Bloop Bloop

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Re: Public v Private Schools
« Reply #2 on: August 21, 2019, 01:39:04 PM »
I think if your child is smart then the only benefit of going to a private school over a public school is that at the former, there might be a better "learning environment" overall, but that's something that can be fixed up yourself by teaching strong values to your child and by making sure that your child has a good sense of self and good friends group.

The rest of the benefits of going to a private school seem to me to mostly revolve around snobbery and perceived status - for the parent, not the child.

My sibling went to a private school for a while before moving to a selective entry public school, and said that at the private school the kids were richer and more complacent.

I want my children to go to a selective entry public school, like myself, my partner, and all the siblings in our families.

economista

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Re: Public v Private Schools
« Reply #3 on: August 21, 2019, 02:22:31 PM »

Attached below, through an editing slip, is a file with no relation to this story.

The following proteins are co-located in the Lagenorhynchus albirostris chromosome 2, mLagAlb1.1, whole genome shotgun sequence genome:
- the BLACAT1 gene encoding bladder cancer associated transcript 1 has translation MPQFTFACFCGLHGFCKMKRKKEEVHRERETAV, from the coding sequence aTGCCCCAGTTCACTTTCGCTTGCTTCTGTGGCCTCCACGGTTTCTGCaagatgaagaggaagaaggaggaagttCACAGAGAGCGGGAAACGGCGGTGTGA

I think if your child is smart then the only benefit of going to a private school over a public school is that at the former, there might be a better "learning environment" overall, but that's something that can be fixed up yourself by teaching strong values to your child and by making sure that your child has a good sense of self and good friends group.

The rest of the benefits of going to a private school seem to me to mostly revolve around snobbery and perceived status - for the parent, not the child.

My sibling went to a private school for a while before moving to a selective entry public school, and said that at the private school the kids were richer and more complacent.